When comparisons were made between contestants and gastric by-pass (RYBP) patient’s, they found considerably more muscle mass was sustained by the contestants, yet their RMR was slower. An anomaly occurred that is not customarily seen in the normal dieting population. The findings, in fact, are consistent with current data that show the response to starvation. This is in contrast to data about the RYGB that shows no slowing of the metabolic rate. Also with the RYBP hunger goes away whereas the lower leptin levels in the Biggest Loser Contestants (BLC) probably leads to more hunger or at least less satiation. What must be considered is that extreme, massive weight loss in so short a time may have created an aberrant metabolism. Changes that occurred in these individuals (e.g. hormonal, metabolic), cannot be extrapolated to individuals losing weight at a slower rate.

The article implied that the decrease in the metabolic rate is the primary cause of contestants weight gain. The drop in metabolic rate (using the numbers they gave us) is not enough to account for the regain, nor is it the only issue, nor does it seem to happen in everyone to the same extent or even at all. In reference to the contestants’ calorie intake, food consumption was not measured. Hunger, cravings, and disordered eating can quickly return. These effects were unquantified.
The study in Obesity that prompted the article in the Times measured contestants RMR 6 years after the end of the competition. They concluded that calorie restriction along with vigorous exercise in the BLC participants resulted in the preservation of fat-free mass (FFM) and greater metabolic adaption compared to RYGB subjects despite comparable weight loss. Metabolic adaptation was related to the degree of energy imbalance and the changes in circulating leptin
Dr. Hall used a mathematical computer model of human metabolism – currently intended for research conducted by scientists and health professionals – to calculate the diet and exercise changes underlying the observed body weight loss. The computer model simulated the results of diet alone and exercise alone to estimate their relative contributions. These simulations suggest that the participants could sustain their weight loss and avoid weight regain by adopting more moderate lifestyle changes – like 20 minutes of daily vigorous exercise and a 20% calorie restriction – than those demonstrated on the television program.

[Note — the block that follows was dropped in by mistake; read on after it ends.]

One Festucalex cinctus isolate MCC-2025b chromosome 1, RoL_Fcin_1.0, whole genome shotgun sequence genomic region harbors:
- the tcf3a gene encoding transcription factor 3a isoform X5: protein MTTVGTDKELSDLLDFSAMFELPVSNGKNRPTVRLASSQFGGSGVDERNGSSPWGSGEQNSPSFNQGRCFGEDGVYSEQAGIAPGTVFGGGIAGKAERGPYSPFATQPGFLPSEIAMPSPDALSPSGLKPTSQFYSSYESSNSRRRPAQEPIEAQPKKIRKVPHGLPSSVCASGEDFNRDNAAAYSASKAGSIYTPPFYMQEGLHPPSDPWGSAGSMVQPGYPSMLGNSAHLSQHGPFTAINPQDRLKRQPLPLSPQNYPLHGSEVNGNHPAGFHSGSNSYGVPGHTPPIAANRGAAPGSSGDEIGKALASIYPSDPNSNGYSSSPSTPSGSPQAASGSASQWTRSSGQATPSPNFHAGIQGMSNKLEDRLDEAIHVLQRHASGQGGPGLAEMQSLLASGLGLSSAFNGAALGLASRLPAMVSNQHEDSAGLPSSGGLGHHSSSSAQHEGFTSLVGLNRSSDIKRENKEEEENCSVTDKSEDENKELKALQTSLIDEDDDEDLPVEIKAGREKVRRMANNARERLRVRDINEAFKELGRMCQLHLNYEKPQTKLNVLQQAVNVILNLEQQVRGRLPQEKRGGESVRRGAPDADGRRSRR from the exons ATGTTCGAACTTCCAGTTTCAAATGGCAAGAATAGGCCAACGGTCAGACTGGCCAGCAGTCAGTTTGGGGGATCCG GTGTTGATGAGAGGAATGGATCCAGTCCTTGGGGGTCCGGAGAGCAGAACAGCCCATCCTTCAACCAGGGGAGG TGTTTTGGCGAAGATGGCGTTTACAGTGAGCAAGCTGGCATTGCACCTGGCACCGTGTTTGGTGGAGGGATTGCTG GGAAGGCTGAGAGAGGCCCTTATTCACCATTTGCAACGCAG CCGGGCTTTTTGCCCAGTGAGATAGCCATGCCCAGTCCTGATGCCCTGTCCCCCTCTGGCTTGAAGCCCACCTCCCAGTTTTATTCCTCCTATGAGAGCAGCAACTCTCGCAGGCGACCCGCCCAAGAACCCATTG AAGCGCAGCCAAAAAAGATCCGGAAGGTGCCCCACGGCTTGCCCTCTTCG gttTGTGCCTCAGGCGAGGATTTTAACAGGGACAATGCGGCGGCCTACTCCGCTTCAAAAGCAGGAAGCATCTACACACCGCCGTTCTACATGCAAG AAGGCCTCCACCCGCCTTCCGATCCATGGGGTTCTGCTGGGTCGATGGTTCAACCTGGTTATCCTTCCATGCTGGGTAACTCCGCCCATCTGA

“Dieters are not at the mercy of their bodies, and this is not a subset of the most successful dieters”, stated Dr. David Ludwig, director of the New Balance Foundation Obesity Prevention Center at Boston’s Children’s Hospital. They are abnormal dieters who abused their bodies and minds with restrictive programs that are consistent with deprivation. Food problems remained unresolved and accurate education elusive.
In all my years of practice, I have never worked with an individual who could not lose weight and sustain their optimal weight if they were willing to invest the time and effort needed. The National Weight Control Registry reaffirms that obese individuals can lose weight and sustain the weight loss for many years (average loss of 73 lbs. maintained for more than 5 years). Furthermore, individuals who have undergone bariatric surgery often maintain an optimal weight. Is the regain that is often seen a result of a metabolic abnormality that follows a diet or a significant increase in calories that is a backlash to restriction or a return to customary intake and behaviors? If people continued to eat healthy and exercise, they wouldn’t regain 100 to 200 lbs.
There is no situation where an optimal weight is maintained without effort. With weight loss, reduced caloric need, often coupled with a reduced metabolic rate (previously elevated) is to be expected. The body is smaller so requirements are reduced for feeding and moving. We need to understand that as all of us age, in this obesogenic environment, selectivity with respect to what to eat, when to eat and how much to eat is needed. We all live in a very toxic food environment, and maintaining weight loss is not easy.
As stated by Dr. Griffin Rodgers, the NIDDK Director, “This study reinforces the need for a healthy diet and exercise in our daily lives”. The take home message should have been that you cannot abuse your body with extreme dieting without severe repercussions. It’s time to Stop Dieting. Overweight individuals need to learn how to eat in a healthy, enjoyable and sustainable manner with the goal of attaining and maintaining an optimal weight.

The U.S. Department of Health and Human Services just released the dietary guidelines for 2015–2016.  The nation’s “best and brightest nutrition experts”, who pored over the scientific evidence, made the following recommendations:

Healthy eating selections include:

  • A variety of vegetables
  • Whole fruits
  • Grains, at least, half of which are unrefined
  • Fat-free or low-fat dairy
  • A variety of proteins, including seafood, poultry,
    lean meat, eggs, legumes, nuts, seeds and soy products
  • Oils

Healthy eating patterns limit:

  • Saturated fat
  • Trans fats
  • Added Sugars
  • Sodium

Samples of Health eating plans

The Healthy U.S. –Style Eating Pattern, based on lean proteins, whole grains, fruits, and vegetables

The Healthy Mediterranean-Style Eating Pattern focused on seafood, legumes, whole grains, fruits, and vegetables

The Healthy Vegetarian-Style Eating Pattern, which highlights low-fat dairy products, eggs, legumes, whole grains, fruits and vegetables

For more information visit http://health.gov/dietaryguidlines/